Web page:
How to Get Lily Stains Off Marble

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Things You'll Need

  • Paper towels

  • Bowl

  • 1/4 cup hydrogen peroxide

  • 5 drops ammonia

  • Talc

  • Plastic wrap

  • Wooden scraper

  • Natural stone cleaner

Tip

Instead of blotting loose pollen off with a damp cloth, you can remove it with a vacuum.

Remove fresh pollen granules from the surface with mild dishwashing detergent and a sponge.

Warning

Avoid abrasive cleansers that can permanently scratch the marble surface.

Beautiful lilies have a reputation for creating stubborn pollen stains.

Lily pollen stains sound like something you can simply brush off a marble surface, but the naturally porous surface of marble stone absorbs the yellow or orange stains left by the pollen. You can effectively remove organic stains caused by lily pollen with cleaning supplies and methods that are safe for marble and other stone surfaces. Removal of the pollen is important to avoid having it transfer to other surfaces as well as maintaining the appearance of your marble.

Step 1

Dampen a paper towel with water and squeeze out the excess moisture. Blot the marble surface to remove tiny pollen granules without smearing them into the marble. Discard the paper towel.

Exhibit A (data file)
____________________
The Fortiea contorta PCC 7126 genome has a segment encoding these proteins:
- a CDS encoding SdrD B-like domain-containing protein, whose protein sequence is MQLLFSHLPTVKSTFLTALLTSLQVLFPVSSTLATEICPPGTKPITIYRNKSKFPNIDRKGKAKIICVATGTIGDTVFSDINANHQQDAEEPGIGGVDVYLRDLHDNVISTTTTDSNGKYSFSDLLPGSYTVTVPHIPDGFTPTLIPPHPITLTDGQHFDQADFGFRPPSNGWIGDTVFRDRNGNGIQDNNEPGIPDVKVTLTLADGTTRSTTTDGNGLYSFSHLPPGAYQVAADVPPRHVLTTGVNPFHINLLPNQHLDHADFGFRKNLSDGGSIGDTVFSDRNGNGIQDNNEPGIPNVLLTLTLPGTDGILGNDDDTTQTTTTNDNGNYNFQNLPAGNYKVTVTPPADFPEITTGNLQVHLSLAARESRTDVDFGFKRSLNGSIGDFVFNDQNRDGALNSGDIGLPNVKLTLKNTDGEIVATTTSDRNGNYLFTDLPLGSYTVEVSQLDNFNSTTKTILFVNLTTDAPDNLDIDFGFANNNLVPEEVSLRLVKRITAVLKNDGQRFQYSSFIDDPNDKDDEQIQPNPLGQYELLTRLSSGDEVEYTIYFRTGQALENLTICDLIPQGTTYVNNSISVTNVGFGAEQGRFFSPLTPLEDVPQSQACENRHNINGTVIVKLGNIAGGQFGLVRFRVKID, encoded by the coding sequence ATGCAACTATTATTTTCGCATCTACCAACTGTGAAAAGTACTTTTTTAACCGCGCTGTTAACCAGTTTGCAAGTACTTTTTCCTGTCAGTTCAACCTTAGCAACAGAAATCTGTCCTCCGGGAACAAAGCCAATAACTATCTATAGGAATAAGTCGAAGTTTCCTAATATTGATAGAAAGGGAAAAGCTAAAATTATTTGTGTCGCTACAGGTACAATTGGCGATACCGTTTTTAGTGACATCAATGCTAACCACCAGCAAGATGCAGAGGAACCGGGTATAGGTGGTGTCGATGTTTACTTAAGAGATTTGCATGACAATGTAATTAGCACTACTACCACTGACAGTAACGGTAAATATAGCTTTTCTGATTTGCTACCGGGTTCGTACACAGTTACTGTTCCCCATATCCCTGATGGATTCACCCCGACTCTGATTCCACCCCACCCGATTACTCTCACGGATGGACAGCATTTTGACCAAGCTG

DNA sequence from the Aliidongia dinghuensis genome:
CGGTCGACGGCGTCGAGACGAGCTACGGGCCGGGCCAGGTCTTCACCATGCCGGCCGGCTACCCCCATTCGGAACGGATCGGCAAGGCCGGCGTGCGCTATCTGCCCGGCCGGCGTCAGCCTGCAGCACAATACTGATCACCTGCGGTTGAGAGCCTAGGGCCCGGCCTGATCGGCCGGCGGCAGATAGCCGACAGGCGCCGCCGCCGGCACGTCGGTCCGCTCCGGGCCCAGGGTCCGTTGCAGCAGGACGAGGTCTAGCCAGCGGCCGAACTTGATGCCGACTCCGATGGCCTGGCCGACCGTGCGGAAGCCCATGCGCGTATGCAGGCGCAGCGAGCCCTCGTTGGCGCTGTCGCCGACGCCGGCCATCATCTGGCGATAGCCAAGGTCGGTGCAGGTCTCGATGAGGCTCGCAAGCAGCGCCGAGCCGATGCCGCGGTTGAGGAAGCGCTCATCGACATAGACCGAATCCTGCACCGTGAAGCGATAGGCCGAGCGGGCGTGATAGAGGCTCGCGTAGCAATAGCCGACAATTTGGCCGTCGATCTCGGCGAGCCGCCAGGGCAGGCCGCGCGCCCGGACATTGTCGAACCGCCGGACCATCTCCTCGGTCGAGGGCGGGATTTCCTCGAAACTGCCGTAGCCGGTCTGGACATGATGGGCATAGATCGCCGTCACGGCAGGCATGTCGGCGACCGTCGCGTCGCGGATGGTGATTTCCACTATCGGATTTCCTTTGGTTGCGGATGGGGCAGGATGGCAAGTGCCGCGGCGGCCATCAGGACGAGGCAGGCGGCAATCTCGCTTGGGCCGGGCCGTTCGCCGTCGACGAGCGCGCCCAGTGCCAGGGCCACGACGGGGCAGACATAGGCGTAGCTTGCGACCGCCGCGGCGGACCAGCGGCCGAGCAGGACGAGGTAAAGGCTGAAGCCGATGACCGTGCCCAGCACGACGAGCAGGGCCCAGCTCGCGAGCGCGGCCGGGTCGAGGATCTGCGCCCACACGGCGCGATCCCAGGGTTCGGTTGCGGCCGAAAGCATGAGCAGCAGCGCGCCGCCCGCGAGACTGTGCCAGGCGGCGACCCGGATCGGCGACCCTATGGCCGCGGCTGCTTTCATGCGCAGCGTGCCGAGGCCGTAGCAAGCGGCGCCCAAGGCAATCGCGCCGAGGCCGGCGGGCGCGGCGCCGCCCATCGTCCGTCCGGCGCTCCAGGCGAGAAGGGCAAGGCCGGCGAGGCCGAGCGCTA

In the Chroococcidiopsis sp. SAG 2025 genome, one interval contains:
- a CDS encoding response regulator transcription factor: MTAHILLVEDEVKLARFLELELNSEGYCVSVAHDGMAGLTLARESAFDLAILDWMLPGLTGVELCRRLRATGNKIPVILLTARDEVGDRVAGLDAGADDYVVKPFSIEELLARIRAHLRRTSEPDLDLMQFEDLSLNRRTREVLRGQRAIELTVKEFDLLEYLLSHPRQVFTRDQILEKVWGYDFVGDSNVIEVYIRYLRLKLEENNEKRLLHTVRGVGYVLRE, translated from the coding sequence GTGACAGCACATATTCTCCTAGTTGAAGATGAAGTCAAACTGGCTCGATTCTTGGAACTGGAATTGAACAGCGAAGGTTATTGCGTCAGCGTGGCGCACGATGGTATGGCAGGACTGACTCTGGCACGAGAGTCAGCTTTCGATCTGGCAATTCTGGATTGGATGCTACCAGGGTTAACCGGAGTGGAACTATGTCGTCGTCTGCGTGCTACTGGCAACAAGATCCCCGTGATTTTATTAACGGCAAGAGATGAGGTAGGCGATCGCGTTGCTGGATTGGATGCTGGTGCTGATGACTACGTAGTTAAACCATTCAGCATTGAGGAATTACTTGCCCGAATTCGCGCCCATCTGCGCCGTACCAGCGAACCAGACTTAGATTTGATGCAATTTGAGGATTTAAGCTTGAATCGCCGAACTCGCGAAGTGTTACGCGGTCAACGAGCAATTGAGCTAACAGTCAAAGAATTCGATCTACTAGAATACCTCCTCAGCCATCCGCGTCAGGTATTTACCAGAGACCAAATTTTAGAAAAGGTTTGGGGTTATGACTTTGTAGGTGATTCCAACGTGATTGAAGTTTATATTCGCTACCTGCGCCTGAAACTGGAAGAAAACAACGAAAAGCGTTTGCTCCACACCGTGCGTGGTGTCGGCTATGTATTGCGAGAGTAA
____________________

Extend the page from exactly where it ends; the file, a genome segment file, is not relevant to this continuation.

Step 2

Paper towels remove stains and can be conveniently thrown away.

Mix together 1/4 cup of hydrogen peroxide with five drops of ammonia in a bowl. Dampen a clean paper towel with the peroxide and ammonia solution and wipe off the pollen stained marble to remove it from the surface.

Step 3

Treat lily pollen stains that have absorbed into the marble surface by adding talc to the peroxide solution to create a poultice. Add enough talc to create a thick, frosting-like paste. Spread the poultice paste over the remaining lily pollen stains.

Step 4

Put plastic wrap on top of the poultice and gently pat the plastic wrap down to cover the paste and marble surface. Let the poultice dry on the marble surface to draw out the pollen stains.

Step 5

Discard the plastic wrap and scrape the dried poultice off the marble with a wooden scraper. Use a cleaner made for natural stone surfaces and paper towels to clean the marble surface. Dry the surface with another paper towel.

references

Mary Ylisela

Mary Ylisela is a former teacher with a Bachelor of Arts in elementary education and mathematics. She has been a writer since 1996, specializing in business, fitness and education. Prior to teaching, Ylisela worked as a certified fitness instructor and a small-business owner.